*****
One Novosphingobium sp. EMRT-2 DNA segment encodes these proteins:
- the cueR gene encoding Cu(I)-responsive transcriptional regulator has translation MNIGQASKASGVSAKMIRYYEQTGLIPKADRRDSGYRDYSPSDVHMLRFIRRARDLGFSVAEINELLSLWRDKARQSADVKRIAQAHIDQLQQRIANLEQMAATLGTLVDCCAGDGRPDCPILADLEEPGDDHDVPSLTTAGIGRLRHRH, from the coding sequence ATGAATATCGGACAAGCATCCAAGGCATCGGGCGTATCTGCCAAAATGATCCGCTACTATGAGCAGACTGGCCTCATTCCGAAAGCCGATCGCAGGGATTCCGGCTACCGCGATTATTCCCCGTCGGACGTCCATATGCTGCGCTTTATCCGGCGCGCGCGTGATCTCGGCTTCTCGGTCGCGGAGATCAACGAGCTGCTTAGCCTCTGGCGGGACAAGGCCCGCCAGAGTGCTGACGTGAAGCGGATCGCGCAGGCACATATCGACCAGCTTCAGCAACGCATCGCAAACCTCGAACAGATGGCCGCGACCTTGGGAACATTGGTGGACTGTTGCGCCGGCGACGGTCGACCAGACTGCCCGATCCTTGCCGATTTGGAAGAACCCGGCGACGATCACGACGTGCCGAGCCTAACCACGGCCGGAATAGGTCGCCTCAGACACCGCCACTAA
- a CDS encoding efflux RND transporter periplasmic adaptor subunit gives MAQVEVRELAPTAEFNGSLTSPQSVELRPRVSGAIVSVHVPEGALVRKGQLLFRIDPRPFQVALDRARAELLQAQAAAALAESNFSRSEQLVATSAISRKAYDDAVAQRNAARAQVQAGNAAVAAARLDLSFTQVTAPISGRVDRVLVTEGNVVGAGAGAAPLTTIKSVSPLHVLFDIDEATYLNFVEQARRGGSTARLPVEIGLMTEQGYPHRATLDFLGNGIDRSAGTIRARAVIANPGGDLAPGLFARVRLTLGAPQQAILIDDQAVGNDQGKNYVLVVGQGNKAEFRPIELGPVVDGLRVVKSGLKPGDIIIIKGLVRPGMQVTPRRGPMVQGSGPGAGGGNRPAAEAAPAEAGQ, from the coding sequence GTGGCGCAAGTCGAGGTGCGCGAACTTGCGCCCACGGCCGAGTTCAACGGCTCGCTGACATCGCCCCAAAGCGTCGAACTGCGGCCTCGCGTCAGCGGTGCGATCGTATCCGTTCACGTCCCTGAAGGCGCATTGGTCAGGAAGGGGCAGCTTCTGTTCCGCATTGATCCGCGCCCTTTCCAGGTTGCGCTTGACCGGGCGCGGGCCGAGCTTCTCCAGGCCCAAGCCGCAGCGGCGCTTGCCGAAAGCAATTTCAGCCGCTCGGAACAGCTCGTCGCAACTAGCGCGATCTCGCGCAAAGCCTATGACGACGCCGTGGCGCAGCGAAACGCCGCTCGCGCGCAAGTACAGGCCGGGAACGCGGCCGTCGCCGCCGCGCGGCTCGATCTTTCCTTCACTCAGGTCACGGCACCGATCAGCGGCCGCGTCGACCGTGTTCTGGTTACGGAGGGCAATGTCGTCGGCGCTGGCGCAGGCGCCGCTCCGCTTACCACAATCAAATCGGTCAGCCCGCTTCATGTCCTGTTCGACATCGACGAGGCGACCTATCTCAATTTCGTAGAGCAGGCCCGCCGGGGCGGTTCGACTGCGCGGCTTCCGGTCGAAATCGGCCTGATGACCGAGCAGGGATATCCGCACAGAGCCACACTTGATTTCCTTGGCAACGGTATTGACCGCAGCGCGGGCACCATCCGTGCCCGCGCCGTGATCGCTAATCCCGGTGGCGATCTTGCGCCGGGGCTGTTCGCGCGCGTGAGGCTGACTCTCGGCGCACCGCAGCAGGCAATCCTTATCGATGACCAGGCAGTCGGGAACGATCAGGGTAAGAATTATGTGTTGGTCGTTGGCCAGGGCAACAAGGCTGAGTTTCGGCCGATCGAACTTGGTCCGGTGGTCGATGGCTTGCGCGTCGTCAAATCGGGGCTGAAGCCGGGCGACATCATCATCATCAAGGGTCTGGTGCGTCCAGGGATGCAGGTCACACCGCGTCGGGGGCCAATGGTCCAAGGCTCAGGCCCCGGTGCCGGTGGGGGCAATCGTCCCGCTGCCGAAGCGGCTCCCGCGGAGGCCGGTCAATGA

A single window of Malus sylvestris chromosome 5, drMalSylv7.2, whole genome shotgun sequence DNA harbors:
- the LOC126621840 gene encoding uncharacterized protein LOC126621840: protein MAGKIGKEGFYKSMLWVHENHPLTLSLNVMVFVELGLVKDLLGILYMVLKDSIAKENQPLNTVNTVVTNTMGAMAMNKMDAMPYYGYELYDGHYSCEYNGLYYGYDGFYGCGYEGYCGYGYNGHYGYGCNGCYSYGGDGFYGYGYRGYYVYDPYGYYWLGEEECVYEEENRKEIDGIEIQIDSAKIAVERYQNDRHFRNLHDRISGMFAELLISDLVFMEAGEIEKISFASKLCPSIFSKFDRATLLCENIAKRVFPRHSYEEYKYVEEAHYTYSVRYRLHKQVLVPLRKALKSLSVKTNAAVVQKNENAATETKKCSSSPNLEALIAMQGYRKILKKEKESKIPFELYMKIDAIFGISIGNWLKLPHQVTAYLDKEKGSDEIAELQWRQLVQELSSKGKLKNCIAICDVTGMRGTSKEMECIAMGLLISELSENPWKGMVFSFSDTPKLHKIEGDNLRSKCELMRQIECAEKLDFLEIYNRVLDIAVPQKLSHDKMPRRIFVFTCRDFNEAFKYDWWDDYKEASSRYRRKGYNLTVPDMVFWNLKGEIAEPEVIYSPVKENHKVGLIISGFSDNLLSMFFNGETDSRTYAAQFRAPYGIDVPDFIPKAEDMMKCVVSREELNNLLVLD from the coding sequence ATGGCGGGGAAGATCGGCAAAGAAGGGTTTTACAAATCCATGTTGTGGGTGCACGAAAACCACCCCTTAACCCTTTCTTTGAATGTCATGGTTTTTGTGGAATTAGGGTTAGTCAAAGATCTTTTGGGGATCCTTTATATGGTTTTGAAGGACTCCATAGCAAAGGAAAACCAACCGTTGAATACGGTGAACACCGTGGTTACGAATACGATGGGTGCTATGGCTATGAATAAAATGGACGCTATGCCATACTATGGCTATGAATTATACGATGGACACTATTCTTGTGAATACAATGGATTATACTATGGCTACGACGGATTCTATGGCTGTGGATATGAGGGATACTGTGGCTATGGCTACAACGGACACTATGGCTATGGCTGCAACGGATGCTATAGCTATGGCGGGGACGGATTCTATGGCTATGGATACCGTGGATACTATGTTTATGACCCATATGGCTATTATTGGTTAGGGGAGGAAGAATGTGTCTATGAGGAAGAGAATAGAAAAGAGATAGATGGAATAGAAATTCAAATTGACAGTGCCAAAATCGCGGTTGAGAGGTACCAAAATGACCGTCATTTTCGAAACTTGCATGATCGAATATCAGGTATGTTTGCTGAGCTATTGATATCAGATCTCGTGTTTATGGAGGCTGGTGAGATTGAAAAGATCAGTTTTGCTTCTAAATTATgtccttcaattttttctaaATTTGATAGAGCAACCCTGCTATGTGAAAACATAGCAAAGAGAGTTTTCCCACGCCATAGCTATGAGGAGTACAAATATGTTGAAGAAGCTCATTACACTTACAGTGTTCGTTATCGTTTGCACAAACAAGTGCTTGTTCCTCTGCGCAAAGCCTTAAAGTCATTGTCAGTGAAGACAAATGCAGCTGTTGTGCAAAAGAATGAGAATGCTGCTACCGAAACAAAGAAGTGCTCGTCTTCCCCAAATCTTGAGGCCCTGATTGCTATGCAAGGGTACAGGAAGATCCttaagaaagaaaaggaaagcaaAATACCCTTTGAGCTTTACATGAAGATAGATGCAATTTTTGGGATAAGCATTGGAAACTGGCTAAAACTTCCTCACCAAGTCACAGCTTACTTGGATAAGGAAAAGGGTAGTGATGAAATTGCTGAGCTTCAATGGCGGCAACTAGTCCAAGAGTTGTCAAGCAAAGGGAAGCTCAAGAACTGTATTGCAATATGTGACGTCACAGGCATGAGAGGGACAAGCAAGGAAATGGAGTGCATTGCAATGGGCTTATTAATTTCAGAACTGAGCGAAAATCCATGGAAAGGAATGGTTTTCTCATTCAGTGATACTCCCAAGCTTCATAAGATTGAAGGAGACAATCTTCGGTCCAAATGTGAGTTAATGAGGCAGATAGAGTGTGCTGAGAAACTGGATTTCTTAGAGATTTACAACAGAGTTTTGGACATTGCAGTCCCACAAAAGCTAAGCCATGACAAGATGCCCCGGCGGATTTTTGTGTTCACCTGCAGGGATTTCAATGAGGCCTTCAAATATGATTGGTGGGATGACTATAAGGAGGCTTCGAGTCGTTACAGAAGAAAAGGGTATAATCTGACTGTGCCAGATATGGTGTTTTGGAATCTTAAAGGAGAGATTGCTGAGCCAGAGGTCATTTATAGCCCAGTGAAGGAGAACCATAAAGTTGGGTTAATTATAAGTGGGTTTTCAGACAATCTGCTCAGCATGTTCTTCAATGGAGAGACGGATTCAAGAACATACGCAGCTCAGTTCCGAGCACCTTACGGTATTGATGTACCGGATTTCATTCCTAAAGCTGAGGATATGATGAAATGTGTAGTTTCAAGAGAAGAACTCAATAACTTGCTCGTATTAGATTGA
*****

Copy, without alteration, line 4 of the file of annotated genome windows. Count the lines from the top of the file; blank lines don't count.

A single window of Malus sylvestris chromosome 5, drMalSylv7.2, whole genome shotgun sequence DNA harbors: